Famous Botanists from Italy

List of notable or famous botanists from Italy, with bios and photos, including the top botanists born in Italy and even some popular botanists who immigrated to Italy. If you're trying to find out the names of famous Italian botanists then this list is the perfect resource for you. These botanists are among the most prominent in their field, and information about each well-known botanist from Italy is included when available.

The list you're viewing is made up of a variety of different people, including Leonardo da Vinci and Stefano Delle Chiaje.

This historic botanists from Italy list can help answer the questions "Who are some Italian botanists of note?" and "Who are the most famous botanists from Italy?" These prominent botanists of Italy may or may not be currently alive, but what they all have in common is that they're all respected Italian botanists.

Use this list of renowned Italian botanists to discover some new botanists that you aren't familiar with. Don't forget to share this list by clicking one of the social media icons at the top or bottom of the page. {#nodes}

  • Andrea Cesalpino
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    Andrea Cesalpino (Latinized as Andreas Cæsalpinus) (6 June 1519 – 23 February 1603) was an Italian physician, philosopher and botanist.In his works he classified plants according to their fruits and seeds, rather than alphabetically or by medicinal properties. In 1555, he succeeded Luca Ghini as director of the botanical garden in Pisa. The botanist Pietro Castelli was one of his students. Cesalpino also did limited work in the field of physiology. He theorized a circulation of the blood. However, he envisioned a "chemical circulation" consisting of repeated evaporation and condensation of blood, rather than the concept of "physical circulation" popularized by the writings of William Harvey (1578–1657).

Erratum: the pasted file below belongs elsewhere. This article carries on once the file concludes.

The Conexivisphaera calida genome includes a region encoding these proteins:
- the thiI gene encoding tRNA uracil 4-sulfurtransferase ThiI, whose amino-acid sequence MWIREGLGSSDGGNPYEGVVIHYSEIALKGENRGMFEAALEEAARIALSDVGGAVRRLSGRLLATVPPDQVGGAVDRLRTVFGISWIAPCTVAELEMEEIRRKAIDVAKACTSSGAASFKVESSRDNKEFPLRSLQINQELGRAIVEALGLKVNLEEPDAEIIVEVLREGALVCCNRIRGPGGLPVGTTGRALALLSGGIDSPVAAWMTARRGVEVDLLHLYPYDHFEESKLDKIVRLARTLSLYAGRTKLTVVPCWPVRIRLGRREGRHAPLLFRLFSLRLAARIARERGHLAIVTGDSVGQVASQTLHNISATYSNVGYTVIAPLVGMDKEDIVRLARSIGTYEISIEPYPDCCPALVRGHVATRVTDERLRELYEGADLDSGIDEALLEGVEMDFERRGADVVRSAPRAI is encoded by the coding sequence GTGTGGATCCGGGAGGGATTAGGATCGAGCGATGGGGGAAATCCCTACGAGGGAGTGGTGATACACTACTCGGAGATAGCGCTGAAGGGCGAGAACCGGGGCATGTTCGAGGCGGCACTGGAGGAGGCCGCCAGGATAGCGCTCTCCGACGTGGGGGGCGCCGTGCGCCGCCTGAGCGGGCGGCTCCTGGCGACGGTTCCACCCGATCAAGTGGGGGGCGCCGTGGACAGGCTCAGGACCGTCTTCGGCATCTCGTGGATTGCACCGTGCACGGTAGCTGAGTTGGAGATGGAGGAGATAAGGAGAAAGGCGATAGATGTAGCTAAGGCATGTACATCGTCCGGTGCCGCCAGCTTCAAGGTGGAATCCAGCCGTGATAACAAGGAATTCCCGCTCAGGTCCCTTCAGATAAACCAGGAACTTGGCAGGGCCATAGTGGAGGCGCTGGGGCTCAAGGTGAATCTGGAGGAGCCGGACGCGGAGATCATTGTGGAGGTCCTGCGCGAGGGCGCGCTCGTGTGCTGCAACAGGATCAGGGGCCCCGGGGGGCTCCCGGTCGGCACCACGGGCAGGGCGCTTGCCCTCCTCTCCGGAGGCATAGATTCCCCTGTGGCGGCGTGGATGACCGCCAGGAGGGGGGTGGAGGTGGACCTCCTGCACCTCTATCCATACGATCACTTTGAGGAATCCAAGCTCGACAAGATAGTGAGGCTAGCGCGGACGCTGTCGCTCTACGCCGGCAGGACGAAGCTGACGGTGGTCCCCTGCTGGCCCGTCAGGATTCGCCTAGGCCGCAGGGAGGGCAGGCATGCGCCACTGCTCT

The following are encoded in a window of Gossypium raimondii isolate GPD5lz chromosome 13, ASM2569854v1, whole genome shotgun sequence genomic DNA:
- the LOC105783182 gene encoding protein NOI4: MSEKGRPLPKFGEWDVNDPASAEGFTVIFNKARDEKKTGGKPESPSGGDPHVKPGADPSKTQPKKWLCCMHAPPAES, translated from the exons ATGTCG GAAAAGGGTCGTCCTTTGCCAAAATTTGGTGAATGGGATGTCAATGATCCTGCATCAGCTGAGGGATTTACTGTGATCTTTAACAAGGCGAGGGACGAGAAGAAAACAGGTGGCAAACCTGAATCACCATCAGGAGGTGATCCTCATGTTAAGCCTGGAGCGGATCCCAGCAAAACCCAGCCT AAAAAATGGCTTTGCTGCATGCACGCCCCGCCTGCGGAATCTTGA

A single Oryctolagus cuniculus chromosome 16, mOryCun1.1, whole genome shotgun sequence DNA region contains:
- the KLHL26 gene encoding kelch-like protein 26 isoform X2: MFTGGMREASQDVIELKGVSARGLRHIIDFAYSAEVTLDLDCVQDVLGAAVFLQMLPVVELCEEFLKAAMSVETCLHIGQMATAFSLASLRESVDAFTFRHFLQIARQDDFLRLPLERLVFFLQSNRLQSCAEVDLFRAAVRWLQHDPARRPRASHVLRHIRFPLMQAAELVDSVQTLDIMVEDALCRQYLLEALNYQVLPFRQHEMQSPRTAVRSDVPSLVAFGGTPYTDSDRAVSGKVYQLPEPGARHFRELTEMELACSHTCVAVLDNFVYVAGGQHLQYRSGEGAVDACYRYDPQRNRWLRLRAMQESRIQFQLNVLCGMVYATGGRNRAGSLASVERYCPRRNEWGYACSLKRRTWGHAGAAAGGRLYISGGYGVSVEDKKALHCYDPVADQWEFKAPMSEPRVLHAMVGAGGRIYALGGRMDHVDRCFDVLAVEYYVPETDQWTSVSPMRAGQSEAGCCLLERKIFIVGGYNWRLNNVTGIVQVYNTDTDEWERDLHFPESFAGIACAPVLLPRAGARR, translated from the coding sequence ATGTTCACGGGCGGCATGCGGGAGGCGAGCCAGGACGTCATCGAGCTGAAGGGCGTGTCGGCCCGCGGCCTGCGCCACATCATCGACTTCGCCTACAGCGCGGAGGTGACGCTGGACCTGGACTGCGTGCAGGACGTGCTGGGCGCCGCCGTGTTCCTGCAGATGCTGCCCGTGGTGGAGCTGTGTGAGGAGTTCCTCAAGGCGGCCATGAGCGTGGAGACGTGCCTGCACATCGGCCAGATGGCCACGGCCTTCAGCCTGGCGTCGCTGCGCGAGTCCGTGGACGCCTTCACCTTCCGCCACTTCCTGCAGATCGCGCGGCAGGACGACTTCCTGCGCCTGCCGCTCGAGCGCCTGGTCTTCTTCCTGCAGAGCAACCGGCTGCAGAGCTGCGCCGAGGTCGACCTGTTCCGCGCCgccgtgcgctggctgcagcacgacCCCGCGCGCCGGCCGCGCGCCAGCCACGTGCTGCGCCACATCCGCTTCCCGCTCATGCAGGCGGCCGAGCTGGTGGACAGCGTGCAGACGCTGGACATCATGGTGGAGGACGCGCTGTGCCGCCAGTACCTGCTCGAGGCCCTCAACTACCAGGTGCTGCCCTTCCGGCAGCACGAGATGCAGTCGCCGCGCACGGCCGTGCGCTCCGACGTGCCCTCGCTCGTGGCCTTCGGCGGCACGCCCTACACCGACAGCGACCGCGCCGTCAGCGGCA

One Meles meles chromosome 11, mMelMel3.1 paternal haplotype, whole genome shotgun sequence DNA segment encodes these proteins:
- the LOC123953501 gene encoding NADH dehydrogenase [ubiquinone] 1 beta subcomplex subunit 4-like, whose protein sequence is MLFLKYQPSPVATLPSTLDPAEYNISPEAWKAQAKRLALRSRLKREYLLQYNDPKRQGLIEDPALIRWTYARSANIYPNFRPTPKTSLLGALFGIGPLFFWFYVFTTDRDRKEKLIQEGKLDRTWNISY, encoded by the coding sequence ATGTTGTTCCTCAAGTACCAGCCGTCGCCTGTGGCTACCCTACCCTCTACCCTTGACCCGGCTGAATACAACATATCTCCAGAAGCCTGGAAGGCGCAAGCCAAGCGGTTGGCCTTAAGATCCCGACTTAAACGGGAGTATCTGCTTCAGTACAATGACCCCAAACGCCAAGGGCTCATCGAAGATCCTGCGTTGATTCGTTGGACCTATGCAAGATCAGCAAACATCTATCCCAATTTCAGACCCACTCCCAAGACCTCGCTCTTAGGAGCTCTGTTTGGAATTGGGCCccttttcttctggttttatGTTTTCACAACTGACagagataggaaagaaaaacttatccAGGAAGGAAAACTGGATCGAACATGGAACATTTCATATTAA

• Age: Dec. at 83 (1519-1603)
    • Birthplace: Arezzo, Italy
  • Antonio Musa Brassavola (variously spelled Brasavoli, Brasavola, or Brasavoli; 16 January 1500 – 1555) was an Italian physician and one of the most famous of his time. He studied under Niccolò Leoniceno and Giovanni Manardo. He was the friend and physician of Ercole II, the duke of Este. He was also the consulting physician of Kings Francis I, Charles V, Henry VIII and Popes Paul III, Leo X, Clement VIII and Julius III. He performed the first successful tracheotomy, and published an account of it in 1546. He was the chair of philosophy in Ferrara and also studied botany and medicine. A genus of orchid, called Brassavola, is named after him.
    • Age: Dec. at 54 (1500-1555)
    • Birthplace: Ferrara, Italy
  • Carlo Allioni
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    Carlo Allioni